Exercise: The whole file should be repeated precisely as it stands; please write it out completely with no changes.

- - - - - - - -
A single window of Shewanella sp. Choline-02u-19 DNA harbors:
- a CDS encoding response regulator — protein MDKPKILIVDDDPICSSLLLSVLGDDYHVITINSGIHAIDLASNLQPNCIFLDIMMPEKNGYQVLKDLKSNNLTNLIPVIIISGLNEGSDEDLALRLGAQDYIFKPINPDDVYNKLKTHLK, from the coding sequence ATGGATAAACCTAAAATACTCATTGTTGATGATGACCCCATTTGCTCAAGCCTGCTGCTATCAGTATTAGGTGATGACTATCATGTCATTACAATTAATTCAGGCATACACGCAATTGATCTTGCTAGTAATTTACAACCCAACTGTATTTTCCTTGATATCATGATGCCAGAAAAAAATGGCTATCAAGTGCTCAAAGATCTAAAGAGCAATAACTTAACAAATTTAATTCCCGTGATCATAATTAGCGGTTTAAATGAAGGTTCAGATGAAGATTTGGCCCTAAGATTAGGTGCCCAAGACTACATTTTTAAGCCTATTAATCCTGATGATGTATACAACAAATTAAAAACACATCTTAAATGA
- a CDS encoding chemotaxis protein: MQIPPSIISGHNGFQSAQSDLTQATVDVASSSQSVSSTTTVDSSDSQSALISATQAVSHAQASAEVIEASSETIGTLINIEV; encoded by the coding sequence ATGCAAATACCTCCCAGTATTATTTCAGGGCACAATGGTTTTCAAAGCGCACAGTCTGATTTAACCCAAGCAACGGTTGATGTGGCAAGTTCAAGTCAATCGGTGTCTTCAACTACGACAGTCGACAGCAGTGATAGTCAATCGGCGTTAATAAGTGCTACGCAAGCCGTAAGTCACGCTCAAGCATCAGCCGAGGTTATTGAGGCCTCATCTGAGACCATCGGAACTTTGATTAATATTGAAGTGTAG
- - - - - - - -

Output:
A single window of Shewanella sp. Choline-02u-19 DNA harbors:
- a CDS encoding response regulator — protein MDKPKILIVDDDPICSSLLLSVLGDDYHVITINSGIHAIDLASNLQPNCIFLDIMMPEKNGYQVLKDLKSNNLTNLIPVIIISGLNEGSDEDLALRLGAQDYIFKPINPDDVYNKLKTHLK, from the coding sequence ATGGATAAACCTAAAATACTCATTGTTGATGATGACCCCATTTGCTCAAGCCTGCTGCTATCAGTATTAGGTGATGACTATCATGTCATTACAATTAATTCAGGCATACACGCAATTGATCTTGCTAGTAATTTACAACCCAACTGTATTTTCCTTGATATCATGATGCCAGAAAAAAATGGCTATCAAGTGCTCAAAGATCTAAAGAGCAATAACTTAACAAATTTAATTCCCGTGATCATAATTAGCGGTTTAAATGAAGGTTCAGATGAAGATTTGGCCCTAAGATTAGGTGCCCAAGACTACATTTTTAAGCCTATTAATCCTGATGATGTATACAACAAATTAAAAACACATCTTAAATGA
- a CDS encoding chemotaxis protein: MQIPPSIISGHNGFQSAQSDLTQATVDVASSSQSVSSTTTVDSSDSQSALISATQAVSHAQASAEVIEASSETIGTLINIEV; encoded by the coding sequence ATGCAAATACCTCCCAGTATTATTTCAGGGCACAATGGTTTTCAAAGCGCACAGTCTGATTTAACCCAAGCAACGGTTGATGTGGCAAGTTCAAGTCAATCGGTGTCTTCAACTACGACAGTCGACAGCAGTGATAGTCAATCGGCGTTAATAAGTGCTACGCAAGCCGTAAGTCACGCTCAAGCATCAGCCGAGGTTATTGAGGCCTCATCTGAGACCATCGGAACTTTGATTAATATTGAAGTGTAG